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Full text of "War-time financial problems"

THE ECONOMIC  PROBLEM           39

earnestly patriotic, and so thoroughly frightened of
the economic consequences of the war that it would
have been ready to face any sacrifices that the
Government had asked of it. How, then, would the
Government have dealt with this spirit if it had
taken the trouble really to think out the problem
of war finance on a long view instead of proceeding
along a haphazard line, adjusting peace methods to
war without any consideration as to their adequacy ?
If the problem had been really thought out before-
hand the Government must have seen clearly that
the real economic problem in war-time is not merely
a question of raising money, since that can at any
time be done easily by means of a printing-press,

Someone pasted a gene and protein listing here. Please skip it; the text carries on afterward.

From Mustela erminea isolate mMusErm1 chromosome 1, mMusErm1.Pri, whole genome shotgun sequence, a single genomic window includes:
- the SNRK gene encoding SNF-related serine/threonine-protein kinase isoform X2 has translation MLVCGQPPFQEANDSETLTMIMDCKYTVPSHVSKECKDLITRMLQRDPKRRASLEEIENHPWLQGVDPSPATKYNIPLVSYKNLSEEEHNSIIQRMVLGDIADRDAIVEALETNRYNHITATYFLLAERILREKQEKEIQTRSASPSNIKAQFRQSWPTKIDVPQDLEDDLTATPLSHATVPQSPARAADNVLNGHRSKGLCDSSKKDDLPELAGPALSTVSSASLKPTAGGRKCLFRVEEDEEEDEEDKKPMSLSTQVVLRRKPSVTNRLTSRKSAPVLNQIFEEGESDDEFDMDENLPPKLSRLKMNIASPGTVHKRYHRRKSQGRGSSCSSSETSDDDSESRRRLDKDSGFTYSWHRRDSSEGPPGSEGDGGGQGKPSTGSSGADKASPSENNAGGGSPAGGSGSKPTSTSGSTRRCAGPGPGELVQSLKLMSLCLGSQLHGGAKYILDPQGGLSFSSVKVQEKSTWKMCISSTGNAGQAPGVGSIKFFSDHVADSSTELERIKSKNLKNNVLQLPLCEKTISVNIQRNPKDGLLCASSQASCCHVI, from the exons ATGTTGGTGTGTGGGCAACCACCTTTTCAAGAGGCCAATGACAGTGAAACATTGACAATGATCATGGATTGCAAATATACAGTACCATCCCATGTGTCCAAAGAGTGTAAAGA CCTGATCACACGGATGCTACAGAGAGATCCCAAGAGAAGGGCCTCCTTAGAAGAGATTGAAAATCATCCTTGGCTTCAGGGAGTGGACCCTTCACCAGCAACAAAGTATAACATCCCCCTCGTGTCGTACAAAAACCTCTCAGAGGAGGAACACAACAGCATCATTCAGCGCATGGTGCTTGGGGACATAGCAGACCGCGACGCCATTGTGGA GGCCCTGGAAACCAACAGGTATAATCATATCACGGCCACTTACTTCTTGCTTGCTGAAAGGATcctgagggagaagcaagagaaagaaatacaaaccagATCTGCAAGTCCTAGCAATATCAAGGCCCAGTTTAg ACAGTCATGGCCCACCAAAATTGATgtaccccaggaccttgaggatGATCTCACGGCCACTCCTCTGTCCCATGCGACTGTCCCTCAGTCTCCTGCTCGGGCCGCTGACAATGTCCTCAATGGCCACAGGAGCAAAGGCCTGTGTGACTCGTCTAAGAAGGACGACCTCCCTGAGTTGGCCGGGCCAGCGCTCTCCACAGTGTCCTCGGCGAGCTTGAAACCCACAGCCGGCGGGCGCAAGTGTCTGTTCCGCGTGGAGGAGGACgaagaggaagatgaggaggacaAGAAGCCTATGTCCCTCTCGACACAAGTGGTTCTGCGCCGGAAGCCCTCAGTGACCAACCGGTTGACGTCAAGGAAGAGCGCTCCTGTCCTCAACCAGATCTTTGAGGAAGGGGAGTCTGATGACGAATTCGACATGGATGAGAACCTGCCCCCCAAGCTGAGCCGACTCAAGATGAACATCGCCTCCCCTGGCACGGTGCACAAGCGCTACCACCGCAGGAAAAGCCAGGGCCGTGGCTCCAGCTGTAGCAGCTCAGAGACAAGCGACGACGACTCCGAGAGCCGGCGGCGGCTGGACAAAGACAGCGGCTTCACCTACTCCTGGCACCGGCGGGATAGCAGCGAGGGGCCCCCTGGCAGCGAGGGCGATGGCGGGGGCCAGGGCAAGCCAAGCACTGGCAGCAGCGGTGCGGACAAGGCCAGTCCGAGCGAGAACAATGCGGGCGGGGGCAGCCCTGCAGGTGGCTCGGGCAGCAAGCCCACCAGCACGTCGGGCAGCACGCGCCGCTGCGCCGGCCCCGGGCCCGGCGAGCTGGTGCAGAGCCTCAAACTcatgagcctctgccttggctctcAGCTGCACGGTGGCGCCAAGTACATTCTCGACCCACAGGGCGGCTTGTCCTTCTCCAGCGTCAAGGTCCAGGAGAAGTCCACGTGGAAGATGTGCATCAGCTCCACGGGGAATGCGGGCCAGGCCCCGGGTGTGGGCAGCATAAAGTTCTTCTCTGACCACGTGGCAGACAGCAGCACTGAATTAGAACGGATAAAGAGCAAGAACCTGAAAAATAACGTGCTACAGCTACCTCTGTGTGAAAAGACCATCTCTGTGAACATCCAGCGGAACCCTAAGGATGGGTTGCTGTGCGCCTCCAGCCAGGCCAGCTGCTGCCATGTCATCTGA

but of diverting the industrial energy of the nation
from peace to war purposes, that is to say, trans-
ferring from the enjoyment of the individual citizen
the goods and services that used to contribute to
his comfort and amusement, and turning them over
to the provision of the things needed for the war.
War's needs can only be met out of the current
production of the world as it is at present. All the
warring powers begin a war with certain accumulated
war stores consisting of battleships, ammunition,
guns and all other forms of war material. Apart
from these stores with which they begin, the whole
work of providing the armies with the fighting
materials that they require, and the food and clothes
that they consume, has to be done during the course
of the war, that is to say, out of the current produc-
tion of the moment.

Therefore the real economic problem that any